Jayden Sutton of Cobb County, Georgia, is a high school senior on a mission. He works 40 hours a week at a restaurant in addition to his schooling, and he’s trying to save up for a car.
His family has seen hard times, and his mother recently lost her car. Working full time without wheels to get to work means Sutton walks. A lot.
His shift ends at 10:30 p.m., by the time he walks the seven miles home, it’s often past midnight.
But Lavonda Wright spotted him one day, and from that point on, things were different.
After meeting Sutton, who knew her son, Wright felt compelled to start up a fundraiser to get Sutton his own set of wheels.
“My son and I were headed to dinner,” she wrote on a GoFundMe page for Sutton. “We noticed a young man walking at the speed of lightning with headphones on.
“My son asked me to slow down so he could check on his friend. The young man was relentlessly in a rush walking to work saying ‘I can’t be late.'”
He asked for a ride, and Wright agreed and got to know him a little better as they drove. She was impressed with his diligence and responsibility.
“I knew that if I had to walk to work every day to get a car that’s what I was going to do,” Sutton later told WAGA-TV.
“When I get off school about around 3:30 and get off the bus, I go straight to work,” the young man said. “Walk straight to work. Go to work, work for like six, seven hours and walk straight home.”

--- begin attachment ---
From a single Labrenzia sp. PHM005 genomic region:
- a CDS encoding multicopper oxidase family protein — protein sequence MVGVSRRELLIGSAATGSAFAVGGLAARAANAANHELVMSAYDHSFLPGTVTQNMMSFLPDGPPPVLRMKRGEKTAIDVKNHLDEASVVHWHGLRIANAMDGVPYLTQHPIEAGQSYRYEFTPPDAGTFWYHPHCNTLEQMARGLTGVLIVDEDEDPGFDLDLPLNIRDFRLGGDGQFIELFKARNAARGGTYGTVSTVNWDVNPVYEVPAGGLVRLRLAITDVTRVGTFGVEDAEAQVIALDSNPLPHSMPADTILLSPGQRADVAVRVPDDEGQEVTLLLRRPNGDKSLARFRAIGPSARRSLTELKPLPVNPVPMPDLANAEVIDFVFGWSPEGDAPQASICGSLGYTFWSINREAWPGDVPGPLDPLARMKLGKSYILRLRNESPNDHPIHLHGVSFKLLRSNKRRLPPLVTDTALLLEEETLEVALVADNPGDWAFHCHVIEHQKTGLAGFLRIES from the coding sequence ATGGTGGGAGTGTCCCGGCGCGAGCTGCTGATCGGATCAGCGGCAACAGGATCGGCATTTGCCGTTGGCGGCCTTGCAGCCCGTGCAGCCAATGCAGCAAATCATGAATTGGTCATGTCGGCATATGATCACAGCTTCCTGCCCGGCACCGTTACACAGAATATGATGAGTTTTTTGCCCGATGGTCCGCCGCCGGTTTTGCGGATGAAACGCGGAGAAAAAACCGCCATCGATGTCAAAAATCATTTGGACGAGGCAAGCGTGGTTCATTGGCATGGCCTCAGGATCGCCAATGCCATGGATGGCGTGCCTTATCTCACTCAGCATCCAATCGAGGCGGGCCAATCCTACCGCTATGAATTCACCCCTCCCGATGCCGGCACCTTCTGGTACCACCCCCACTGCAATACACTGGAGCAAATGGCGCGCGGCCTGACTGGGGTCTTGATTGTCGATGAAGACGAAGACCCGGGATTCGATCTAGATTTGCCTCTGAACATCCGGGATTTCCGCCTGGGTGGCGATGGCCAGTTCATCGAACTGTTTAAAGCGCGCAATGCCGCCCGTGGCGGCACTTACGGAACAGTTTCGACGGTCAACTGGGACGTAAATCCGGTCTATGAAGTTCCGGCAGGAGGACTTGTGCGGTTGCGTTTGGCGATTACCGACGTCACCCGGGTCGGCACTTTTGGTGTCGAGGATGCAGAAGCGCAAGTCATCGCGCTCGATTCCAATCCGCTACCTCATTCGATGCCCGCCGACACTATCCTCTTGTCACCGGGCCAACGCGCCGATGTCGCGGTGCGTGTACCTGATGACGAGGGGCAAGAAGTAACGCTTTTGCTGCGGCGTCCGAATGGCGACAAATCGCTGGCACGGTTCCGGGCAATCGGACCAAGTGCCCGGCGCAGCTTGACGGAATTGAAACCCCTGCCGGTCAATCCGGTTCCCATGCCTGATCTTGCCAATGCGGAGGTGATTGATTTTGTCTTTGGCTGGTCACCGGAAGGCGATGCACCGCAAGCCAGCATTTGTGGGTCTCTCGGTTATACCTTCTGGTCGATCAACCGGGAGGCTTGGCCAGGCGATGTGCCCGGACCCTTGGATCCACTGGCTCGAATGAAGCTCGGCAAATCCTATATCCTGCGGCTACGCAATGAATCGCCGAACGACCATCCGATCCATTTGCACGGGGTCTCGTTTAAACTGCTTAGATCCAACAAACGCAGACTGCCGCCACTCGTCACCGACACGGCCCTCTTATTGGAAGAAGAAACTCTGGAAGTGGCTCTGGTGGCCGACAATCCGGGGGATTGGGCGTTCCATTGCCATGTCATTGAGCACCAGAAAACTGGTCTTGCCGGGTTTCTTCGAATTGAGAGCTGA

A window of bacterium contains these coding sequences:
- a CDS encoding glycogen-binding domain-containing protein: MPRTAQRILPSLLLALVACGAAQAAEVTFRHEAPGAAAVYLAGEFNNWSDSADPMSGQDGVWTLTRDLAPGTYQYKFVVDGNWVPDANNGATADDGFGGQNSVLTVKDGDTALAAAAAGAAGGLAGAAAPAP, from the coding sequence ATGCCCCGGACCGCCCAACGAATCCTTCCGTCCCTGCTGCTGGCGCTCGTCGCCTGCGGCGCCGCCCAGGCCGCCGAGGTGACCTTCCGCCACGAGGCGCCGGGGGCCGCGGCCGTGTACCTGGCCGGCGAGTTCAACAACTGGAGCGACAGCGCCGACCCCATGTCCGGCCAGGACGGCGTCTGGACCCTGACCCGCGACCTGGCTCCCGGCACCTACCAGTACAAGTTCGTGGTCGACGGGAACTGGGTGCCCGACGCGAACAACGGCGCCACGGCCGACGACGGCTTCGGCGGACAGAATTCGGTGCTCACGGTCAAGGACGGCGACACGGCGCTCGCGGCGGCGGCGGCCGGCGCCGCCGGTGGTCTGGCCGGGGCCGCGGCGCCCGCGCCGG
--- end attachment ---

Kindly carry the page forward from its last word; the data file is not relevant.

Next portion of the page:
The GoFundMe page raised almost $7,000, and Wright teamed up with Nalley Honda in Union City to get a car for Sutton. On Thursday, she got to present him with the surprise gift.
“First of all, let me say this is your car!” Wright said, quickly turning her focus to God. “We aren’t going to lift my name up, we are going to lift His name up because it’s all about Him.
“We are in the middle of the pandemic and so many people are focused on what’s being torn down.”
“I love her for it,” he said during an interview, turning to address Wright before giving her a hug. “I just want to thank you so much. You don’t even understand how much.”
Sutton has some words for people fighting the good fight, as well, encouraging them to continue on.
“If you’re doing something good or trying to reach a goal keep doing it,” he said. “You might get some help. That’s what happened to me.”
This article appeared originally on The Western Journal.